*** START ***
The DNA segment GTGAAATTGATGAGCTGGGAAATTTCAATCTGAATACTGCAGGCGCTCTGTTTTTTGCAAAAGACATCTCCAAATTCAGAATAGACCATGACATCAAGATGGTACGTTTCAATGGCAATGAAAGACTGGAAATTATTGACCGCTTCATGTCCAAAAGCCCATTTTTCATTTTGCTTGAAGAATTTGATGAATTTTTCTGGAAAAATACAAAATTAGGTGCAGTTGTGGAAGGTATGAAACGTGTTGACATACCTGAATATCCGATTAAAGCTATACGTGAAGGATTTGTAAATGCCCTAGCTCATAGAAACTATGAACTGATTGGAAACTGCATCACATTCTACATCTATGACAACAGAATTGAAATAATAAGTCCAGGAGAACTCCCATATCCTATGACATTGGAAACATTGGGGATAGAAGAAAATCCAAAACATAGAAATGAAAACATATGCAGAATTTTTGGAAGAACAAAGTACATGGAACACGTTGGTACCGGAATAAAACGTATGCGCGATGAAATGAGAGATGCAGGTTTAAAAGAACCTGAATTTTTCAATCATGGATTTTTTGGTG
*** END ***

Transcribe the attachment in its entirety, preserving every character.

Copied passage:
The DNA segment GTGAAATTGATGAGCTGGGAAATTTCAATCTGAATACTGCAGGCGCTCTGTTTTTTGCAAAAGACATCTCCAAATTCAGAATAGACCATGACATCAAGATGGTACGTTTCAATGGCAATGAAAGACTGGAAATTATTGACCGCTTCATGTCCAAAAGCCCATTTTTCATTTTGCTTGAAGAATTTGATGAATTTTTCTGGAAAAATACAAAATTAGGTGCAGTTGTGGAAGGTATGAAACGTGTTGACATACCTGAATATCCGATTAAAGCTATACGTGAAGGATTTGTAAATGCCCTAGCTCATAGAAACTATGAACTGATTGGAAACTGCATCACATTCTACATCTATGACAACAGAATTGAAATAATAAGTCCAGGAGAACTCCCATATCCTATGACATTGGAAACATTGGGGATAGAAGAAAATCCAAAACATAGAAATGAAAACATATGCAGAATTTTTGGAAGAACAAAGTACATGGAACACGTTGGTACCGGAATAAAACGTATGCGCGATGAAATGAGAGATGCAGGTTTAAAAGAACCTGAATTTTTCAATCATGGATTTTTTGGTG